These vicious attacks continued after her death. In his review of the posthumous Ad Argia, Ziffer again insisted that Matalon was an unremarkable novelist, placed on a pedestal by hegemonic forces seeking a Mizrahi agent to promote their identity politics agenda.
Notwithstanding these vicious attacks, Matalon had equally powerful and influential champions, such as scholars Hannan Hever, Michael Gluzman, Nissim Calderon and others.
Although she was considered a leading figure in Mizrahi literature, emerging more or less at the same time as her artistic coming of age, Matalon fervently disapproved of identity politics. Her attitude emanated not so much from her ambivalent take on Mizrahi identity, but rather from her focus on literature. For her, Mizrahi identity, as well as other conflicts so prevalent in the Israeli discourse, were secondary to the literary exercise itself.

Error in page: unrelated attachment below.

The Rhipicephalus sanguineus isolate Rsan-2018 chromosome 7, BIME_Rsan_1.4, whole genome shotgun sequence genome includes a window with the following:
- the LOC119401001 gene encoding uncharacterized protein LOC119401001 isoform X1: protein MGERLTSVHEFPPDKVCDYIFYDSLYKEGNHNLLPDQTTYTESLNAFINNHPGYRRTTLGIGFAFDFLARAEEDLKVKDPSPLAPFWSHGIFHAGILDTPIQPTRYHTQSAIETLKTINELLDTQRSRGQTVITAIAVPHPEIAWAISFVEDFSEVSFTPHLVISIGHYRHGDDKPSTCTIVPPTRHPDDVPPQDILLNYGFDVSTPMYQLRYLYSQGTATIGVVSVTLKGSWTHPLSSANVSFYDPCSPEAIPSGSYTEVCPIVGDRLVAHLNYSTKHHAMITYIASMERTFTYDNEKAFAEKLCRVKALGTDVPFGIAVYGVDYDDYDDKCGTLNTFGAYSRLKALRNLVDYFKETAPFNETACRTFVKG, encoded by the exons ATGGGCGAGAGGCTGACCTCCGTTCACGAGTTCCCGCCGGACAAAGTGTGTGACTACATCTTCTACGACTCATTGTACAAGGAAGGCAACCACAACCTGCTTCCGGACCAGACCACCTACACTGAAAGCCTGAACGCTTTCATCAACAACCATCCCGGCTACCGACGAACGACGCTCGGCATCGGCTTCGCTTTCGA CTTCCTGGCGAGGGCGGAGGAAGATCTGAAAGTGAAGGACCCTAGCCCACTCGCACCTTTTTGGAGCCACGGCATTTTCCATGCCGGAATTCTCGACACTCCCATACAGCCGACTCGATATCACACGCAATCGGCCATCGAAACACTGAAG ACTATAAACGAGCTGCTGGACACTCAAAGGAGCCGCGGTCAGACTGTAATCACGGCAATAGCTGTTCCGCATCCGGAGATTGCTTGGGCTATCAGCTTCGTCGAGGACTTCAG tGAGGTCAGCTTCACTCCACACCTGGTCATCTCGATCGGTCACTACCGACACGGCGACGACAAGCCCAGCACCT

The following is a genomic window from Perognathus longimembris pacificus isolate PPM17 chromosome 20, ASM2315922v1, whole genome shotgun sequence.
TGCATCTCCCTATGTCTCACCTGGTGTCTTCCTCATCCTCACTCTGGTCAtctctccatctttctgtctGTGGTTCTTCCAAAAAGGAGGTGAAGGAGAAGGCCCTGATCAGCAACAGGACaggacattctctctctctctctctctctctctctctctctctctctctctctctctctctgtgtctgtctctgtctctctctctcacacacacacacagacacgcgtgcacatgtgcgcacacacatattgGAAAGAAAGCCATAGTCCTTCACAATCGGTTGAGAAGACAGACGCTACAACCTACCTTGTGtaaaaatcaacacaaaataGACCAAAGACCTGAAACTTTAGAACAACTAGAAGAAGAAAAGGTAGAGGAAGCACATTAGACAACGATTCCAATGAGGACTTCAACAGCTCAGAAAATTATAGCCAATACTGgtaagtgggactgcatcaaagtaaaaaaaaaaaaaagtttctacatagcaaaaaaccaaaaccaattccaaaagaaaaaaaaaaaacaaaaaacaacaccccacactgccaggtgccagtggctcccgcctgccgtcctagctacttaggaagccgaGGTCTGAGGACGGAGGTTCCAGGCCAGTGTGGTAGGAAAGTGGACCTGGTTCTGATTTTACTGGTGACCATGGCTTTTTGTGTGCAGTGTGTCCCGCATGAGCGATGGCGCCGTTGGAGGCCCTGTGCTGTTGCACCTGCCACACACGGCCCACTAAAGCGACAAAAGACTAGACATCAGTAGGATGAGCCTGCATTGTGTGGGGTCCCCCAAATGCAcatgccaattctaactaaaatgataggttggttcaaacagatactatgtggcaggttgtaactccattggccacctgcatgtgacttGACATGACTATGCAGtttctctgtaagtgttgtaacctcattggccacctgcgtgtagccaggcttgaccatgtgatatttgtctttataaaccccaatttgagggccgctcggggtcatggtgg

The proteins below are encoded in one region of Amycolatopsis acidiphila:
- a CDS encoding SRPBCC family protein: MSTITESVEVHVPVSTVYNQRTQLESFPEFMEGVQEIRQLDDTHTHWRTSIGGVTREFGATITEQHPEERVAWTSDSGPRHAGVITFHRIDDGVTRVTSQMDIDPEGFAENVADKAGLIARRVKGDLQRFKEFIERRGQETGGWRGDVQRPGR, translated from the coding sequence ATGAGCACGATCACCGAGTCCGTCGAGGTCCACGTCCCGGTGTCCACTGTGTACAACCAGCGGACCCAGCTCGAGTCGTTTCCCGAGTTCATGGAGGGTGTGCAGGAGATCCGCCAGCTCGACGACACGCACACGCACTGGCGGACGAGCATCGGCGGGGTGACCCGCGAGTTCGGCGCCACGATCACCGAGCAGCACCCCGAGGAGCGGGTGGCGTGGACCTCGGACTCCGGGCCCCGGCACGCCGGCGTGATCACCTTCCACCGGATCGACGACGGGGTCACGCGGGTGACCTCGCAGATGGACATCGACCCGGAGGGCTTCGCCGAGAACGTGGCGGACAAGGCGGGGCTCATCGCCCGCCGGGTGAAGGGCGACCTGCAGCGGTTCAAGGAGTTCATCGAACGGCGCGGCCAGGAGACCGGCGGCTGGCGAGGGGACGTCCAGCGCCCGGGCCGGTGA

The following passage from The Sound of Our Steps demonstrates this transition from identity to aesthetics:
“The child sat down on [Maurice’s] lap again, but this time sideway, breathing in the smell of his clothes, his skin: tobacco, shaving lotion, and something else that smelled like roasted almonds. ‘The book is called David Copperfield and it was written by an English writer, Charles Dickens. It’s the first book to read, because it’s the best of all,’ said Maurice.